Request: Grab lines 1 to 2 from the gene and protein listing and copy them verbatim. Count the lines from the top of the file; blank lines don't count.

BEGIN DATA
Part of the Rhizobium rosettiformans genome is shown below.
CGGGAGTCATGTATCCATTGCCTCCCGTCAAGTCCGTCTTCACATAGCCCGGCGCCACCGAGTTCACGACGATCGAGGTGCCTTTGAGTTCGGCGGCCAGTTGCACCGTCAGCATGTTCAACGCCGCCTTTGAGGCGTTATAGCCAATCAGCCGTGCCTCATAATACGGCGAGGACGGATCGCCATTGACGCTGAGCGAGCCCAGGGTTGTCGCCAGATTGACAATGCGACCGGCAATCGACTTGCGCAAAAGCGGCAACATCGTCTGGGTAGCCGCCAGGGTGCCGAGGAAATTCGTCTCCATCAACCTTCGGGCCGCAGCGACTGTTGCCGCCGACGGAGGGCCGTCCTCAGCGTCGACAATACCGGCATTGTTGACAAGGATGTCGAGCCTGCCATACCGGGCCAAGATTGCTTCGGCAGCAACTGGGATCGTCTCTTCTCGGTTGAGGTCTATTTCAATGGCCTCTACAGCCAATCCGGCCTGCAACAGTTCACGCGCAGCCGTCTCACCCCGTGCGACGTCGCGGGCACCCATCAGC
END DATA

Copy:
Part of the Rhizobium rosettiformans genome is shown below.
CGGGAGTCATGTATCCATTGCCTCCCGTCAAGTCCGTCTTCACATAGCCCGGCGCCACCGAGTTCACGACGATCGAGGTGCCTTTGAGTTCGGCGGCCAGTTGCACCGTCAGCATGTTCAACGCCGCCTTTGAGGCGTTATAGCCAATCAGCCGTGCCTCATAATACGGCGAGGACGGATCGCCATTGACGCTGAGCGAGCCCAGGGTTGTCGCCAGATTGACAATGCGACCGGCAATCGACTTGCGCAAAAGCGGCAACATCGTCTGGGTAGCCGCCAGGGTGCCGAGGAAATTCGTCTCCATCAACCTTCGGGCCGCAGCGACTGTTGCCGCCGACGGAGGGCCGTCCTCAGCGTCGACAATACCGGCATTGTTGACAAGGATGTCGAGCCTGCCATACCGGGCCAAGATTGCTTCGGCAGCAACTGGGATCGTCTCTTCTCGGTTGAGGTCTATTTCAATGGCCTCTACAGCCAATCCGGCCTGCAACAGTTCACGCGCAGCCGTCTCACCCCGTGCGACGTCGCGGGCACCCATCAGC